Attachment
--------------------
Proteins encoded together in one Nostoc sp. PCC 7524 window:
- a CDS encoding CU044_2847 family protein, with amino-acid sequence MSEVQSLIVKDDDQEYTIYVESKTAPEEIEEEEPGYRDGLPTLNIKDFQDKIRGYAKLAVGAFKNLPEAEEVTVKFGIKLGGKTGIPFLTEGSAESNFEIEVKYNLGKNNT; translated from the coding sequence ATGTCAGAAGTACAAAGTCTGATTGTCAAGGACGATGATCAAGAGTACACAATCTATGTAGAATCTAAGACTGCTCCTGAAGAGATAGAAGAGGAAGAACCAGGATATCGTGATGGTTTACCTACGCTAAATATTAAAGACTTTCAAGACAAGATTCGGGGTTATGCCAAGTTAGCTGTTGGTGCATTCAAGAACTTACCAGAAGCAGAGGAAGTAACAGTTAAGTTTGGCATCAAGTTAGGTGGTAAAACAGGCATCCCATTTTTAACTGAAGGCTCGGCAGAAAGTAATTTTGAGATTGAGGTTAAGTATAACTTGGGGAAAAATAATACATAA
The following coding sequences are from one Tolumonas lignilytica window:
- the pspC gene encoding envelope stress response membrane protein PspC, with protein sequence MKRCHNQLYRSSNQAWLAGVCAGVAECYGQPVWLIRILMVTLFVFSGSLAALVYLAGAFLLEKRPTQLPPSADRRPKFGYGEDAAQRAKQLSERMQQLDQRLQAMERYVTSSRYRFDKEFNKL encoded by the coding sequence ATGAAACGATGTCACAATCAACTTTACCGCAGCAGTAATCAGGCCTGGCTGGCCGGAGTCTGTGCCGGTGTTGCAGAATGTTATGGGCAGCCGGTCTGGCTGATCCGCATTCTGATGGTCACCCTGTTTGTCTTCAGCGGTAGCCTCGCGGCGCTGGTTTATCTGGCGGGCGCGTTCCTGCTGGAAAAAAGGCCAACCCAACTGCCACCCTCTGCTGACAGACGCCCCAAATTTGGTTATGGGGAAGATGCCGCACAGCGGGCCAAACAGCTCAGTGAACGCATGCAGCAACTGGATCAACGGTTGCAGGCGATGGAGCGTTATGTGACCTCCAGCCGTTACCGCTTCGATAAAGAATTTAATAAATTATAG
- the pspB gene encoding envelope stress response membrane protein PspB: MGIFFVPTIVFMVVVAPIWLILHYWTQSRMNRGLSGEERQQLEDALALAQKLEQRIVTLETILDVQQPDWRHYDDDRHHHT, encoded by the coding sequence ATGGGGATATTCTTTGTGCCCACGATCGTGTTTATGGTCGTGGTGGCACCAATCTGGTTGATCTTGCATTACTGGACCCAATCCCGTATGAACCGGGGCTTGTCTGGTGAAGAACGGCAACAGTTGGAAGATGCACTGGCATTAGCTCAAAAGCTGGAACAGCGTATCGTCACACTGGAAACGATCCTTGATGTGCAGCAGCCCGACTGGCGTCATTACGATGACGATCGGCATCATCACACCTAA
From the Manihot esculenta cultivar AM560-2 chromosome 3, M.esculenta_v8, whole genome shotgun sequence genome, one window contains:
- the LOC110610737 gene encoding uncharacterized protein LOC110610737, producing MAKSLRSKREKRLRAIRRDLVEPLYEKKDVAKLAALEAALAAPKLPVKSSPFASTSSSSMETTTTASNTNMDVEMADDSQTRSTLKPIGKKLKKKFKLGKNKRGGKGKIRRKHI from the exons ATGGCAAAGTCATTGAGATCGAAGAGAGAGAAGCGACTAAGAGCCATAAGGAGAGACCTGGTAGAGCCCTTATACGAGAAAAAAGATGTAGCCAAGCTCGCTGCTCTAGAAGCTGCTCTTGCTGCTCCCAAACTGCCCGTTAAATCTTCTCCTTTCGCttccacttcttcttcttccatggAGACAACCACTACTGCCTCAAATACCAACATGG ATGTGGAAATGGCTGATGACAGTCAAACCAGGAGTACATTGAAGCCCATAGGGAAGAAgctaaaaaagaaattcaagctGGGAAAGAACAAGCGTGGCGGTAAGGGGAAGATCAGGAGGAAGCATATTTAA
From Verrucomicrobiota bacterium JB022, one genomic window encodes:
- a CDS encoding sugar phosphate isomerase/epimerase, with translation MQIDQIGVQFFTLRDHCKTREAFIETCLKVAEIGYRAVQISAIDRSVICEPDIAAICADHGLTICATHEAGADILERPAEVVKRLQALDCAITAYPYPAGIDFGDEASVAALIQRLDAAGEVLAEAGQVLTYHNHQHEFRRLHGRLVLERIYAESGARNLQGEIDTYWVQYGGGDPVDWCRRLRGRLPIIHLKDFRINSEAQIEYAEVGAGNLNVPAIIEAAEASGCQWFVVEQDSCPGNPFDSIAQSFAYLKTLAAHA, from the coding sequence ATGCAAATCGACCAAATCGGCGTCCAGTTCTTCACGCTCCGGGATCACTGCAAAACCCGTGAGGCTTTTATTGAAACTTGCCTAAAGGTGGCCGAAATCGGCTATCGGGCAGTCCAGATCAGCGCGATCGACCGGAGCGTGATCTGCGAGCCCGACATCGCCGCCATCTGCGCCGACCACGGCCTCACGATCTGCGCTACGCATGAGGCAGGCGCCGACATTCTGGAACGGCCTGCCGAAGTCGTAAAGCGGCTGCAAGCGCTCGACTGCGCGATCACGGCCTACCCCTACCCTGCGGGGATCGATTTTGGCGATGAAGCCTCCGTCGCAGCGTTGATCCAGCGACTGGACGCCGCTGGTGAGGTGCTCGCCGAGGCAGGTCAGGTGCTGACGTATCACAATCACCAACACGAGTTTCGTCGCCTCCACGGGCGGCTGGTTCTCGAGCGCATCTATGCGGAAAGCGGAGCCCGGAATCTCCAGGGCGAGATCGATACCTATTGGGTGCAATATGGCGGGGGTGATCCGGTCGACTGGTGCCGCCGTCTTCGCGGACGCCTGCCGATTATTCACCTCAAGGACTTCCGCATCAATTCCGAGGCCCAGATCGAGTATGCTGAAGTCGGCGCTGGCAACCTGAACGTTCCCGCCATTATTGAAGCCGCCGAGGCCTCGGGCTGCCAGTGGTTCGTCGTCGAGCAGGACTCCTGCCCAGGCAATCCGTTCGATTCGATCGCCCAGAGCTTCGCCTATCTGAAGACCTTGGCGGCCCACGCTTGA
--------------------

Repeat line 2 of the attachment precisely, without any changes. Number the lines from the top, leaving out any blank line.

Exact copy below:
- a CDS encoding CU044_2847 family protein, with amino-acid sequence MSEVQSLIVKDDDQEYTIYVESKTAPEEIEEEEPGYRDGLPTLNIKDFQDKIRGYAKLAVGAFKNLPEAEEVTVKFGIKLGGKTGIPFLTEGSAESNFEIEVKYNLGKNNT; translated from the coding sequence ATGTCAGAAGTACAAAGTCTGATTGTCAAGGACGATGATCAAGAGTACACAATCTATGTAGAATCTAAGACTGCTCCTGAAGAGATAGAAGAGGAAGAACCAGGATATCGTGATGGTTTACCTACGCTAAATATTAAAGACTTTCAAGACAAGATTCGGGGTTATGCCAAGTTAGCTGTTGGTGCATTCAAGAACTTACCAGAAGCAGAGGAAGTAACAGTTAAGTTTGGCATCAAGTTAGGTGGTAAAACAGGCATCCCATTTTTAACTGAAGGCTCGGCAGAAAGTAATTTTGAGATTGAGGTTAAGTATAACTTGGGGAAAAATAATACATAA